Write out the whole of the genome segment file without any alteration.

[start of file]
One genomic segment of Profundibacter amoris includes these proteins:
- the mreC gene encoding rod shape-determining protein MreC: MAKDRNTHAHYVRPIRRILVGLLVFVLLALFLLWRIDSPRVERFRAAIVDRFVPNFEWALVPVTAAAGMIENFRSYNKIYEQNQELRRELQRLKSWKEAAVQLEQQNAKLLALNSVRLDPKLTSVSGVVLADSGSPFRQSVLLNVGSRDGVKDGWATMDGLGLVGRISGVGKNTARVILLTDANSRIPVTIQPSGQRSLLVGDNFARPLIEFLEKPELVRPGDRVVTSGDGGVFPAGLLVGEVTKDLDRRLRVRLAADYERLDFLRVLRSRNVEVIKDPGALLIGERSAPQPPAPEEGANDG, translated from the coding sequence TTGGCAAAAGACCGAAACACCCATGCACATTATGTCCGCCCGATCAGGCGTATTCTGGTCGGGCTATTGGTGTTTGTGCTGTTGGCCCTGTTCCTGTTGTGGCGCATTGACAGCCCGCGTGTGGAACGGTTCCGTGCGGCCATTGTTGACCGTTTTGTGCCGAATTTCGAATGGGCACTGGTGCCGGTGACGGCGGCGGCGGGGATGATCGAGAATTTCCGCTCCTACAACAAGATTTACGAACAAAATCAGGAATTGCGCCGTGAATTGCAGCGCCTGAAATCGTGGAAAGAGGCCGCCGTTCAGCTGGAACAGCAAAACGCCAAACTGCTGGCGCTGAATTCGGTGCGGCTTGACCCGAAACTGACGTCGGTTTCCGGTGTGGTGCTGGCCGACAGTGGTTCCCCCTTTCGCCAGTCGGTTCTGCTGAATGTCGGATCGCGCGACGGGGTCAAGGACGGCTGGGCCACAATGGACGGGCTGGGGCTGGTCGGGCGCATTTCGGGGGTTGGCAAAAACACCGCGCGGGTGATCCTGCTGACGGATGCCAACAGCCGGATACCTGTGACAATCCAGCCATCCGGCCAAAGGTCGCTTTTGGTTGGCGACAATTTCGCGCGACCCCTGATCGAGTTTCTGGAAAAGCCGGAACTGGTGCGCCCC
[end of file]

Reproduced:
One genomic segment of Profundibacter amoris includes these proteins:
- the mreC gene encoding rod shape-determining protein MreC: MAKDRNTHAHYVRPIRRILVGLLVFVLLALFLLWRIDSPRVERFRAAIVDRFVPNFEWALVPVTAAAGMIENFRSYNKIYEQNQELRRELQRLKSWKEAAVQLEQQNAKLLALNSVRLDPKLTSVSGVVLADSGSPFRQSVLLNVGSRDGVKDGWATMDGLGLVGRISGVGKNTARVILLTDANSRIPVTIQPSGQRSLLVGDNFARPLIEFLEKPELVRPGDRVVTSGDGGVFPAGLLVGEVTKDLDRRLRVRLAADYERLDFLRVLRSRNVEVIKDPGALLIGERSAPQPPAPEEGANDG, translated from the coding sequence TTGGCAAAAGACCGAAACACCCATGCACATTATGTCCGCCCGATCAGGCGTATTCTGGTCGGGCTATTGGTGTTTGTGCTGTTGGCCCTGTTCCTGTTGTGGCGCATTGACAGCCCGCGTGTGGAACGGTTCCGTGCGGCCATTGTTGACCGTTTTGTGCCGAATTTCGAATGGGCACTGGTGCCGGTGACGGCGGCGGCGGGGATGATCGAGAATTTCCGCTCCTACAACAAGATTTACGAACAAAATCAGGAATTGCGCCGTGAATTGCAGCGCCTGAAATCGTGGAAAGAGGCCGCCGTTCAGCTGGAACAGCAAAACGCCAAACTGCTGGCGCTGAATTCGGTGCGGCTTGACCCGAAACTGACGTCGGTTTCCGGTGTGGTGCTGGCCGACAGTGGTTCCCCCTTTCGCCAGTCGGTTCTGCTGAATGTCGGATCGCGCGACGGGGTCAAGGACGGCTGGGCCACAATGGACGGGCTGGGGCTGGTCGGGCGCATTTCGGGGGTTGGCAAAAACACCGCGCGGGTGATCCTGCTGACGGATGCCAACAGCCGGATACCTGTGACAATCCAGCCATCCGGCCAAAGGTCGCTTTTGGTTGGCGACAATTTCGCGCGACCCCTGATCGAGTTTCTGGAAAAGCCGGAACTGGTGCGCCCC